Wild Lettice.

Botanical name: 

Also see Lettice.

Lactuca sylvestris major.

A common plant in our hedges, and having some resemblance to the garden lettice in its flowers, though not in its manner of growth. It is six or seven feet high. The stalk is thick, round, very upright, branched, and of a pale yellowish green colour. The leaves at the bottom are very large, a foot long and five inches broad, and of a pale green colour; those higher up the stalks are smaller, they are deeply indented at the edges, and either these, the stalk, or any other part of the plant being wounded, there flows out a milky juice, which has the smell of opium, and its hot bitter taste: the branches are very numerous, and the flowers are also very numerous, but they are small and of a pale yellow.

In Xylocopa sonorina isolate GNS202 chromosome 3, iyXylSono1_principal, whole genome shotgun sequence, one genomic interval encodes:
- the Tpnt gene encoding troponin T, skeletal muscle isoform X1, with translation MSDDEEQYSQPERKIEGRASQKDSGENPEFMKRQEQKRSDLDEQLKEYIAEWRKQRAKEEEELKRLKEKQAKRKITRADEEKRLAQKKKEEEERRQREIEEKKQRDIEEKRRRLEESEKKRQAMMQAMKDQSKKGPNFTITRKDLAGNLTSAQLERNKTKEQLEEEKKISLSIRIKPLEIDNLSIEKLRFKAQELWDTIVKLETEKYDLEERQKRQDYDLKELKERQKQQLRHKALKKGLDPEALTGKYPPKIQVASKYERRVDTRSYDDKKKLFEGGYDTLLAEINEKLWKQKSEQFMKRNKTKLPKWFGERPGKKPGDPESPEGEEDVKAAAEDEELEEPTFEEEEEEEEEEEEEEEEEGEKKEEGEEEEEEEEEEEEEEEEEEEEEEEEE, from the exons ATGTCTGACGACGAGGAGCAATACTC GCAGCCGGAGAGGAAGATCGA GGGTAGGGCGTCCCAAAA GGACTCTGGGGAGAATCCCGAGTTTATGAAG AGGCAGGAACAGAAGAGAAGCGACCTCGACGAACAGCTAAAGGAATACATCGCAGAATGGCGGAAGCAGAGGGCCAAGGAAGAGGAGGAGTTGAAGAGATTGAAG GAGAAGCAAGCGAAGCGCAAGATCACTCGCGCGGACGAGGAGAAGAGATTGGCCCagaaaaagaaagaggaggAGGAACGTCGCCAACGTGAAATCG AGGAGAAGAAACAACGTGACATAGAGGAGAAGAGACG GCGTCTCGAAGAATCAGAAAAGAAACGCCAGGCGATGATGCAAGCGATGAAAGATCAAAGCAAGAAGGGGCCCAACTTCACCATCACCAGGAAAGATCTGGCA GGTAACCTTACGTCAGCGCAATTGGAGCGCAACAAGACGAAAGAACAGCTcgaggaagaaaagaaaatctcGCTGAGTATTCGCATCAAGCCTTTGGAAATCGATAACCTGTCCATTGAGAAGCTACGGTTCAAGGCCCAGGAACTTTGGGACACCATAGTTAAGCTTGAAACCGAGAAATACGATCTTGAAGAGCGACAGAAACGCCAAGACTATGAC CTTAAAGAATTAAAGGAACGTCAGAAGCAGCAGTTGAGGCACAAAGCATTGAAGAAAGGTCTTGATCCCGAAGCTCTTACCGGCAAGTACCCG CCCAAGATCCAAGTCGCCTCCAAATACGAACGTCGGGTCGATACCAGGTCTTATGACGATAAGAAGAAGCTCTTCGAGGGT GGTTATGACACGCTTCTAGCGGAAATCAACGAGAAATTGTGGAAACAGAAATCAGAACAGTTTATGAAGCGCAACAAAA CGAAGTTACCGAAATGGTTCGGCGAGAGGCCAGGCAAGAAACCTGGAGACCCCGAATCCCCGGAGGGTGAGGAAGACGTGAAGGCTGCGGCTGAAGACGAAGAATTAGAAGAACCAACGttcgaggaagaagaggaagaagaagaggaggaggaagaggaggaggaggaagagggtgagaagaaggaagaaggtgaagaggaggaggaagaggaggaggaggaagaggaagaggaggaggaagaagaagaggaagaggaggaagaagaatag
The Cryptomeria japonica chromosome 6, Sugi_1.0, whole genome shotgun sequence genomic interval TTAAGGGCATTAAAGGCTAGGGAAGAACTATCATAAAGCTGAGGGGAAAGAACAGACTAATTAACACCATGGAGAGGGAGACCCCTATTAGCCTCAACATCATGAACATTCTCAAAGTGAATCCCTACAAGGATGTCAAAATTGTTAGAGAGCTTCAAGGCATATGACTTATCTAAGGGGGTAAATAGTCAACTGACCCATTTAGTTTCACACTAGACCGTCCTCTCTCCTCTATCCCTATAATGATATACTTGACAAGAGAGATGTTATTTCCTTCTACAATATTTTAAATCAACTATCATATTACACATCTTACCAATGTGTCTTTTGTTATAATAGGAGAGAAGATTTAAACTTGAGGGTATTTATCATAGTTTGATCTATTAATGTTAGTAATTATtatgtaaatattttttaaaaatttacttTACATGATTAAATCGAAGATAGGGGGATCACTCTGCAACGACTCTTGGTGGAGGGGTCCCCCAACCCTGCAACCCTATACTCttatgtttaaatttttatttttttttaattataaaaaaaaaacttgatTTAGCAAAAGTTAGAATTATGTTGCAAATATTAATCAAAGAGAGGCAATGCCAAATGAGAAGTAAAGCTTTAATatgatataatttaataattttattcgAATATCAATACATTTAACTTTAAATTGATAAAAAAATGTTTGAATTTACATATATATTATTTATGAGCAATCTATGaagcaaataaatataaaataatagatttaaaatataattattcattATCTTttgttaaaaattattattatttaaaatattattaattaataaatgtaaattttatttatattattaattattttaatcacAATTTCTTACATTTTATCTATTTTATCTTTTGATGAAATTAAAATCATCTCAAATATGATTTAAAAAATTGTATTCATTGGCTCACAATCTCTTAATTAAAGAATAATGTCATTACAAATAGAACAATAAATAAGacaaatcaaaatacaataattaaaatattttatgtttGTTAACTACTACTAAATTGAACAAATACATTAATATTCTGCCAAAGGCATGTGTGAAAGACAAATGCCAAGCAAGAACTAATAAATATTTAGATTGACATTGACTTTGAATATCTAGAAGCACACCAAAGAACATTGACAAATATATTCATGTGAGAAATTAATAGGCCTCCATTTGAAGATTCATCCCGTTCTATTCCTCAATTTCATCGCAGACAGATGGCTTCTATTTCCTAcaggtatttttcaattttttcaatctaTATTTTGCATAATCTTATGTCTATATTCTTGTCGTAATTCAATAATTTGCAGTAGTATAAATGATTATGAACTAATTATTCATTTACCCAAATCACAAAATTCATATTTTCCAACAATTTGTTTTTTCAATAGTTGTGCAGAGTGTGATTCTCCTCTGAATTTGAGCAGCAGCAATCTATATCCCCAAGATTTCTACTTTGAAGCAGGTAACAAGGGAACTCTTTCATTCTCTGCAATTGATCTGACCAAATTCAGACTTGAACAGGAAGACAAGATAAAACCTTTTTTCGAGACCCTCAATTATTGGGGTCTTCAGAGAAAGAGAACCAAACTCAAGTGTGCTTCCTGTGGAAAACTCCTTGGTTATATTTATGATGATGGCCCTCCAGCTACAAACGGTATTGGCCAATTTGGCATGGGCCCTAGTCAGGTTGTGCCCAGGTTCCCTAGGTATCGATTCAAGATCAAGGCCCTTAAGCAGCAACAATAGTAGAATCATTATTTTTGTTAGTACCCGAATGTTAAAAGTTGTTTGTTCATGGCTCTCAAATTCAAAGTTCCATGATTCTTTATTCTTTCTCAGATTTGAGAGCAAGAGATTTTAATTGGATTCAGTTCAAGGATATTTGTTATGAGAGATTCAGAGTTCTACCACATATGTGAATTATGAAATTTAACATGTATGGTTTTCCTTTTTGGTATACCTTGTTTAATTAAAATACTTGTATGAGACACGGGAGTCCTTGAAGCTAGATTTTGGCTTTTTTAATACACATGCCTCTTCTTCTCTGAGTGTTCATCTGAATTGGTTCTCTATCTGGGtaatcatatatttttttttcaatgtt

This is a plant not introduced into the common practice, but very worthy of that notice. I have known it used in private families, with great success. A syrup made from a strong infusion of it, is an excellent anodyne; it eases the most violent pain in colics, and other disorders, and gently disposes the person to sleep. It has the good effect of a gentle opiate, and none of the bad ones of that violent medicine.

The Family Herbal, 1812, was written by John Hill.